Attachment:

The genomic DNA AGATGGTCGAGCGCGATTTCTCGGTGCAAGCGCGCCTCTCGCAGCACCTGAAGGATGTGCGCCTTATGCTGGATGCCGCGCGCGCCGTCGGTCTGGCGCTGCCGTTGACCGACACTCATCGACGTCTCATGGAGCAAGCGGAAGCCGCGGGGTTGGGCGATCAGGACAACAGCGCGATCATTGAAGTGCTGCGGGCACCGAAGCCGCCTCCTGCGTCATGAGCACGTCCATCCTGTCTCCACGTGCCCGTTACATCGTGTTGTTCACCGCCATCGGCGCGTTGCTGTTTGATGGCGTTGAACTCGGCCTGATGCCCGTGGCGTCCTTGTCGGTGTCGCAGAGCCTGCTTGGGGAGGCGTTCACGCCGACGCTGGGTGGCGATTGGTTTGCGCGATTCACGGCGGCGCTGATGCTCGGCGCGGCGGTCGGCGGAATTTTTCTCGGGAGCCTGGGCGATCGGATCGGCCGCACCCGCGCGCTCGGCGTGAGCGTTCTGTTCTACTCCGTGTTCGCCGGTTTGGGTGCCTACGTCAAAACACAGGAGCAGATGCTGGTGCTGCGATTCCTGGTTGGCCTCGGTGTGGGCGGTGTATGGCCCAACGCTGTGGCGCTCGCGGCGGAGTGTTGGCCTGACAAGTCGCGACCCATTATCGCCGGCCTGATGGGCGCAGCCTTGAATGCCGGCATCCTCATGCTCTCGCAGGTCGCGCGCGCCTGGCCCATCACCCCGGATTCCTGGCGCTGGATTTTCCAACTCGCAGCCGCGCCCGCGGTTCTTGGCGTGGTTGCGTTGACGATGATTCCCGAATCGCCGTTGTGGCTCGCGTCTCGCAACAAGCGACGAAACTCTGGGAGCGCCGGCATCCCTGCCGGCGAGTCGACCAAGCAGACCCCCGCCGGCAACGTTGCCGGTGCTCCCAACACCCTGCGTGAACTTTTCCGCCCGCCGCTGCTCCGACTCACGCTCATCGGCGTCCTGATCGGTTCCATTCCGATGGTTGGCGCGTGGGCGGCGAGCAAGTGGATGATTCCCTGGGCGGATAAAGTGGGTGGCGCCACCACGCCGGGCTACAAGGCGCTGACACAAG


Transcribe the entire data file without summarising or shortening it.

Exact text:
The genomic DNA AGATGGTCGAGCGCGATTTCTCGGTGCAAGCGCGCCTCTCGCAGCACCTGAAGGATGTGCGCCTTATGCTGGATGCCGCGCGCGCCGTCGGTCTGGCGCTGCCGTTGACCGACACTCATCGACGTCTCATGGAGCAAGCGGAAGCCGCGGGGTTGGGCGATCAGGACAACAGCGCGATCATTGAAGTGCTGCGGGCACCGAAGCCGCCTCCTGCGTCATGAGCACGTCCATCCTGTCTCCACGTGCCCGTTACATCGTGTTGTTCACCGCCATCGGCGCGTTGCTGTTTGATGGCGTTGAACTCGGCCTGATGCCCGTGGCGTCCTTGTCGGTGTCGCAGAGCCTGCTTGGGGAGGCGTTCACGCCGACGCTGGGTGGCGATTGGTTTGCGCGATTCACGGCGGCGCTGATGCTCGGCGCGGCGGTCGGCGGAATTTTTCTCGGGAGCCTGGGCGATCGGATCGGCCGCACCCGCGCGCTCGGCGTGAGCGTTCTGTTCTACTCCGTGTTCGCCGGTTTGGGTGCCTACGTCAAAACACAGGAGCAGATGCTGGTGCTGCGATTCCTGGTTGGCCTCGGTGTGGGCGGTGTATGGCCCAACGCTGTGGCGCTCGCGGCGGAGTGTTGGCCTGACAAGTCGCGACCCATTATCGCCGGCCTGATGGGCGCAGCCTTGAATGCCGGCATCCTCATGCTCTCGCAGGTCGCGCGCGCCTGGCCCATCACCCCGGATTCCTGGCGCTGGATTTTCCAACTCGCAGCCGCGCCCGCGGTTCTTGGCGTGGTTGCGTTGACGATGATTCCCGAATCGCCGTTGTGGCTCGCGTCTCGCAACAAGCGACGAAACTCTGGGAGCGCCGGCATCCCTGCCGGCGAGTCGACCAAGCAGACCCCCGCCGGCAACGTTGCCGGTGCTCCCAACACCCTGCGTGAACTTTTCCGCCCGCCGCTGCTCCGACTCACGCTCATCGGCGTCCTGATCGGTTCCATTCCGATGGTTGGCGCGTGGGCGGCGAGCAAGTGGATGATTCCCTGGGCGGATAAAGTGGGTGGCGCCACCACGCCGGGCTACAAGGCGCTGACACAAG